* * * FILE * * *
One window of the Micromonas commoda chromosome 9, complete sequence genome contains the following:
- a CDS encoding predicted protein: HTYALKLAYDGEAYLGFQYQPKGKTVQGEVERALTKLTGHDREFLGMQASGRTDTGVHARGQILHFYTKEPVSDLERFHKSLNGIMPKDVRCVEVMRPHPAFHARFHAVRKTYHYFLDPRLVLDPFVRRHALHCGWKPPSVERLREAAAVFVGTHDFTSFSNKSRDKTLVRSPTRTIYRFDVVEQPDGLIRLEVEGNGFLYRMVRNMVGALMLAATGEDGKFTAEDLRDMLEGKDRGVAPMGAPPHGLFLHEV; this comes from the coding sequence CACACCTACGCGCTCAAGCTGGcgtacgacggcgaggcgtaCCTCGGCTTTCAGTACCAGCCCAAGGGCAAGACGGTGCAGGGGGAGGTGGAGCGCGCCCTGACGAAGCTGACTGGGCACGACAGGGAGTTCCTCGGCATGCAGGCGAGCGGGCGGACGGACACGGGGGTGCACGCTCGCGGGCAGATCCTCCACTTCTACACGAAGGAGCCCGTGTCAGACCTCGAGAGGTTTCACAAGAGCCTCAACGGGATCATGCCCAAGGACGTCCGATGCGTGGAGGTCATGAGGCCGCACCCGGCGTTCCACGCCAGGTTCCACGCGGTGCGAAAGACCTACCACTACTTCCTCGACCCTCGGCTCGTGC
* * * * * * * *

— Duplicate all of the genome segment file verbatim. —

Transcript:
One window of the Micromonas commoda chromosome 9, complete sequence genome contains the following:
- a CDS encoding predicted protein: HTYALKLAYDGEAYLGFQYQPKGKTVQGEVERALTKLTGHDREFLGMQASGRTDTGVHARGQILHFYTKEPVSDLERFHKSLNGIMPKDVRCVEVMRPHPAFHARFHAVRKTYHYFLDPRLVLDPFVRRHALHCGWKPPSVERLREAAAVFVGTHDFTSFSNKSRDKTLVRSPTRTIYRFDVVEQPDGLIRLEVEGNGFLYRMVRNMVGALMLAATGEDGKFTAEDLRDMLEGKDRGVAPMGAPPHGLFLHEV; this comes from the coding sequence CACACCTACGCGCTCAAGCTGGcgtacgacggcgaggcgtaCCTCGGCTTTCAGTACCAGCCCAAGGGCAAGACGGTGCAGGGGGAGGTGGAGCGCGCCCTGACGAAGCTGACTGGGCACGACAGGGAGTTCCTCGGCATGCAGGCGAGCGGGCGGACGGACACGGGGGTGCACGCTCGCGGGCAGATCCTCCACTTCTACACGAAGGAGCCCGTGTCAGACCTCGAGAGGTTTCACAAGAGCCTCAACGGGATCATGCCCAAGGACGTCCGATGCGTGGAGGTCATGAGGCCGCACCCGGCGTTCCACGCCAGGTTCCACGCGGTGCGAAAGACCTACCACTACTTCCTCGACCCTCGGCTCGTGC